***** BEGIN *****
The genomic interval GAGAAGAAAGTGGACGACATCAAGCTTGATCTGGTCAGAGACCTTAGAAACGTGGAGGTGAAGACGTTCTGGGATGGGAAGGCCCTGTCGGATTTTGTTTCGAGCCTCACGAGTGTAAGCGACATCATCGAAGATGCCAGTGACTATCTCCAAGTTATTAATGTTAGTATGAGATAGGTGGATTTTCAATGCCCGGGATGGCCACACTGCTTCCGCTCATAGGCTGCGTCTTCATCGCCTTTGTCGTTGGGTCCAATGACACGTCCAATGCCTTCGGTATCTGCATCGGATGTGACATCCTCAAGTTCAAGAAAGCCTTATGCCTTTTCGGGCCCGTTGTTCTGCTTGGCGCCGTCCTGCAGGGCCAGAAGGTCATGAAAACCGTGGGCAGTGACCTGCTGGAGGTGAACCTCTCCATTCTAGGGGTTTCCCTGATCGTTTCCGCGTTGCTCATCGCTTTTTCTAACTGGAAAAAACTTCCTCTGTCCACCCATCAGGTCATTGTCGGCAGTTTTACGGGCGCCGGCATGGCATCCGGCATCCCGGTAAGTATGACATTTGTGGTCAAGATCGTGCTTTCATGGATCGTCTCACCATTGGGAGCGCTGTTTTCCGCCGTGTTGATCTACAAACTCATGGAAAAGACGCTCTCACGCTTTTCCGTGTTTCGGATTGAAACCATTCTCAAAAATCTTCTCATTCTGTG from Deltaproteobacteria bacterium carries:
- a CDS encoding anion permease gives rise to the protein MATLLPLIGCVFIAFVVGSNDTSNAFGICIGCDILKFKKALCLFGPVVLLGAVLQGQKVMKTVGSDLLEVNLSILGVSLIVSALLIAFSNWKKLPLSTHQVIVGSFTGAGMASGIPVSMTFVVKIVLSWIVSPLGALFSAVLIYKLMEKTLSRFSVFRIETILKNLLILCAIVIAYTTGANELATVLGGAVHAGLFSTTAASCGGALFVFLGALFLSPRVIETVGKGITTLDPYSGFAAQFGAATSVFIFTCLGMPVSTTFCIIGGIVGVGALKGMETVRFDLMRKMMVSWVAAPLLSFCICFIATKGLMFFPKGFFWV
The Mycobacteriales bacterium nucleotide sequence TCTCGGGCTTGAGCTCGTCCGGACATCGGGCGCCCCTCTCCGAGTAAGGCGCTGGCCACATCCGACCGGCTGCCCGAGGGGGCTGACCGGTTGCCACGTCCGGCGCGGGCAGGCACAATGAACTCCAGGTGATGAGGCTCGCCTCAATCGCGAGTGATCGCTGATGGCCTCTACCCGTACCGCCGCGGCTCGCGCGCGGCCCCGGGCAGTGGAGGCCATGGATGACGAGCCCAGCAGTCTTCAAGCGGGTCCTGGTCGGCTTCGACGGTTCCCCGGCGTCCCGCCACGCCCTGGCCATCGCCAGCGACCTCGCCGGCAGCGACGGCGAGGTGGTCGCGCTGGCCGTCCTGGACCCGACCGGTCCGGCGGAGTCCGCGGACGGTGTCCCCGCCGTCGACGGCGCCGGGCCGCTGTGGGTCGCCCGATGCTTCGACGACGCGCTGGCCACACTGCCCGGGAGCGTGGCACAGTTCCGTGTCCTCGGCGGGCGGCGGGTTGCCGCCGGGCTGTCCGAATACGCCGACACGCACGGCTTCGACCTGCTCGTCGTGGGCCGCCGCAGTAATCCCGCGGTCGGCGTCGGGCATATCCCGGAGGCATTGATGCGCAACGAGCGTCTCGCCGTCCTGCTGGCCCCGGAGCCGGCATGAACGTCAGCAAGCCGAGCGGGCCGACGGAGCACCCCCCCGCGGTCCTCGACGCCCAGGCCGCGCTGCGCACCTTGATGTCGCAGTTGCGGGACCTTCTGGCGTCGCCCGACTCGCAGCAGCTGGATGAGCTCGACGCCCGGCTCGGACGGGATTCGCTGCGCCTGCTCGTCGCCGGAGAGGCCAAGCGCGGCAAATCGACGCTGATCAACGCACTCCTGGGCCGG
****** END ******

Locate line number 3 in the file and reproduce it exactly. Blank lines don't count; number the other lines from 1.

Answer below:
The Mycobacteriales bacterium nucleotide sequence TCTCGGGCTTGAGCTCGTCCGGACATCGGGCGCCCCTCTCCGAGTAAGGCGCTGGCCACATCCGACCGGCTGCCCGAGGGGGCTGACCGGTTGCCACGTCCGGCGCGGGCAGGCACAATGAACTCCAGGTGATGAGGCTCGCCTCAATCGCGAGTGATCGCTGATGGCCTCTACCCGTACCGCCGCGGCTCGCGCGCGGCCCCGGGCAGTGGAGGCCATGGATGACGAGCCCAGCAGTCTTCAAGCGGGTCCTGGTCGGCTTCGACGGTTCCCCGGCGTCCCGCCACGCCCTGGCCATCGCCAGCGACCTCGCCGGCAGCGACGGCGAGGTGGTCGCGCTGGCCGTCCTGGACCCGACCGGTCCGGCGGAGTCCGCGGACGGTGTCCCCGCCGTCGACGGCGCCGGGCCGCTGTGGGTCGCCCGATGCTTCGACGACGCGCTGGCCACACTGCCCGGGAGCGTGGCACAGTTCCGTGTCCTCGGCGGGCGGCGGGTTGCCGCCGGGCTGTCCGAATACGCCGACACGCACGGCTTCGACCTGCTCGTCGTGGGCCGCCGCAGTAATCCCGCGGTCGGCGTCGGGCATATCCCGGAGGCATTGATGCGCAACGAGCGTCTCGCCGTCCTGCTGGCCCCGGAGCCGGCATGAACGTCAGCAAGCCGAGCGGGCCGACGGAGCACCCCCCCGCGGTCCTCGACGCCCAGGCCGCGCTGCGCACCTTGATGTCGCAGTTGCGGGACCTTCTGGCGTCGCCCGACTCGCAGCAGCTGGATGAGCTCGACGCCCGGCTCGGACGGGATTCGCTGCGCCTGCTCGTCGCCGGAGAGGCCAAGCGCGGCAAATCGACGCTGATCAACGCACTCCTGGGCCGG